Crystal Acoustics Bluebox
Falls short of the high standards set by similarly priced rivalsWrite your own review
- Can control playback on handheld devices
- Clearish midrange
- Looks and feels cheap
- Operational issues
- Sounds bright and wholly unbalanced
The Crystal Acoustics Bluebox is definitely on the inexpensive side – something that’s unfortunately reflected in its fit and finish.
The Bluebox feels cheap and insubstantial and not really up to scratch even at this price; little things like the Crystal Acoustics logo being stuck on at a slight angle don’t help its cause.
Crystal Acoustics Bluebox review: design and features
To prevent the speaker from appearing like a plain black box, the speaker is angled 15 degrees to fire up towards the listener, while the case has also been slightly tapered at the sides.
The Crystal Acoustics Bluebox feature list is basic, with just a 3.5mm auxiliary input included for hooking up kit that isn’t Bluetooth-enabled.
On top of the unit are controls for playback from mobile devices. These left us feeling confused on a couple of fronts: first, the play/pause button would pause tracks on our Android smartphone (in this case a Sony Xperia Z), but you couldn’t resume playback from the same button.
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Second, there’s a longer button that controls volume and the ability to skip tracks. Tap the left or right hand side and tracks are skipped, but changing volume requires you to hold the button down for a couple of seconds, after which there’s a small delay before the volume shifts up or down.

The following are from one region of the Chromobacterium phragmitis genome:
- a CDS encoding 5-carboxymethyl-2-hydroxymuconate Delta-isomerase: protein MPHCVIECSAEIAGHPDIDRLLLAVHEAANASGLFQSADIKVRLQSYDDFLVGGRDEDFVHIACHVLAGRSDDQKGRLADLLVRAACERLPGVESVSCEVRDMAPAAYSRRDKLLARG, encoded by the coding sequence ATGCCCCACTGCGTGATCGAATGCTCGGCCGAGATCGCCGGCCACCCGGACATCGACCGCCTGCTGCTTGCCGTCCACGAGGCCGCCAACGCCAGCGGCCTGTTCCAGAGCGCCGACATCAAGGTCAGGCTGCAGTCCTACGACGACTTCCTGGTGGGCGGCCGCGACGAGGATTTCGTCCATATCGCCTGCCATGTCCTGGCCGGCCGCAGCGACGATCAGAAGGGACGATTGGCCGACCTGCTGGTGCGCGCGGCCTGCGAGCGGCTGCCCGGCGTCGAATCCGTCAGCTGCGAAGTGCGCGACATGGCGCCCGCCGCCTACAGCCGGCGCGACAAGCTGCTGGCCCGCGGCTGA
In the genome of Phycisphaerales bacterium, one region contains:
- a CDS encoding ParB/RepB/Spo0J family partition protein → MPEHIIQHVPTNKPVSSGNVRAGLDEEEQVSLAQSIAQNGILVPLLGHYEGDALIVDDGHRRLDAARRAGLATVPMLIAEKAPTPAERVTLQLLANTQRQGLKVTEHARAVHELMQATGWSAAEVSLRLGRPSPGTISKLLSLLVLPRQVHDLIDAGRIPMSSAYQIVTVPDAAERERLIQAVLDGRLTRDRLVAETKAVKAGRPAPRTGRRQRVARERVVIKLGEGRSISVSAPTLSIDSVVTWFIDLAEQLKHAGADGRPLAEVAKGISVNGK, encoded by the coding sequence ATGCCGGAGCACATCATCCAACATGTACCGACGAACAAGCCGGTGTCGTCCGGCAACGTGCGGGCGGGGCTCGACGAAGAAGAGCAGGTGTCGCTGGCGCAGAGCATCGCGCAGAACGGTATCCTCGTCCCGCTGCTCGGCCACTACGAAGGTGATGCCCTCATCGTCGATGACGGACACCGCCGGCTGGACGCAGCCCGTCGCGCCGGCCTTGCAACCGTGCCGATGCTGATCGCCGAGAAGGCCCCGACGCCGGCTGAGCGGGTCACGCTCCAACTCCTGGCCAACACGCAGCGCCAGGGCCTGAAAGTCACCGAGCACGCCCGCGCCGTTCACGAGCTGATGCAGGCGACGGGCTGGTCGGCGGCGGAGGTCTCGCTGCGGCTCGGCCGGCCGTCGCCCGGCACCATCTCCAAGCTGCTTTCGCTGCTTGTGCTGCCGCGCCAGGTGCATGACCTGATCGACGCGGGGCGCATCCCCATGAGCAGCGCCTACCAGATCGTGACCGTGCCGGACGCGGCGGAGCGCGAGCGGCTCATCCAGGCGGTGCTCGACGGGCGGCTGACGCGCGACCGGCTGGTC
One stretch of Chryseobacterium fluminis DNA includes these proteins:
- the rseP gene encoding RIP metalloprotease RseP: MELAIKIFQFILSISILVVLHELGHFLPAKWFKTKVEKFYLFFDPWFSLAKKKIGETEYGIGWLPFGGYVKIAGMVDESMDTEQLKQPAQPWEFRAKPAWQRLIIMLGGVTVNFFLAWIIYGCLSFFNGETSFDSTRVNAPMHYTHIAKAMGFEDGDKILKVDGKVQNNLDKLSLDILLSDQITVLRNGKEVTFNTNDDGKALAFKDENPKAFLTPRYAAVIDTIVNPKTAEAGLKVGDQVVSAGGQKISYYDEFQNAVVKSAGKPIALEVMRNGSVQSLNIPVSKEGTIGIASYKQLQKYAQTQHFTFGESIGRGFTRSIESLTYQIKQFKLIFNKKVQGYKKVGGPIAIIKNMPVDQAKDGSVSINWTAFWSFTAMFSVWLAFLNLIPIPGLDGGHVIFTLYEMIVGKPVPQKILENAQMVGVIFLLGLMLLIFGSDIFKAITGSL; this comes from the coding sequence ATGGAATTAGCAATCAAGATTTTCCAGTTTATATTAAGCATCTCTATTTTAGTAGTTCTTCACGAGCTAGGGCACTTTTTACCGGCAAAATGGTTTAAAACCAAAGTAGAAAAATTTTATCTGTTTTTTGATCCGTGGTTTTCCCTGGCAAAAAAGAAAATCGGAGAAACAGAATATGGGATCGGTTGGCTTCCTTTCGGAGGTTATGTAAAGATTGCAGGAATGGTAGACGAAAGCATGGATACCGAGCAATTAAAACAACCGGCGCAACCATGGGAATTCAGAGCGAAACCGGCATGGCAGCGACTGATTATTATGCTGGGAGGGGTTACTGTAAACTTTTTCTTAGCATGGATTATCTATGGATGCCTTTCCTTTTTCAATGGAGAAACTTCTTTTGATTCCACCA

It’s not especially intuitive and you often find yourself wanting to change volume just by tapping, but end up skipping to the end or beginning of a song by mistake.
Pairing with a source device, achieved by holding down the button labeled Bluetooth on top of the Bluebox, is relatively quick and painless. Once connected, hit the button once more and you can swap between different paired devices (the Bluebox can remember up to eight).
Crystal Acoustics Bluebox review: performance
But it’s in its sound quality where the speaker really fails to woo. Streaming Bloc Party’s Vallis, the Crystal Acoustics Bluebox fires out a relatively clear vocal, but with a real bright edge, especially in the upper midrange and treble. Even when faced with a small increase in volume, the electric guitars harden up.
The speaker doesn’t kick out a huge amount of bass in open space, but it is rear-ported – put it close to a real wall and although there’s an increase in weight, the Bluebox now sounds boomy and uncomfortable.
Crystal Acoustics Bluebox review: verdict
Spend a few pounds extra and you’ll not only get a jump in design and build quality, but you’ll open yourself up to a world of speakers that sound significantly better than the Bluebox.
UPDATE: Originally reviewed at £65, the Crystal Acoustics Bluebox is now £45. The change in price doesn't change our verdict.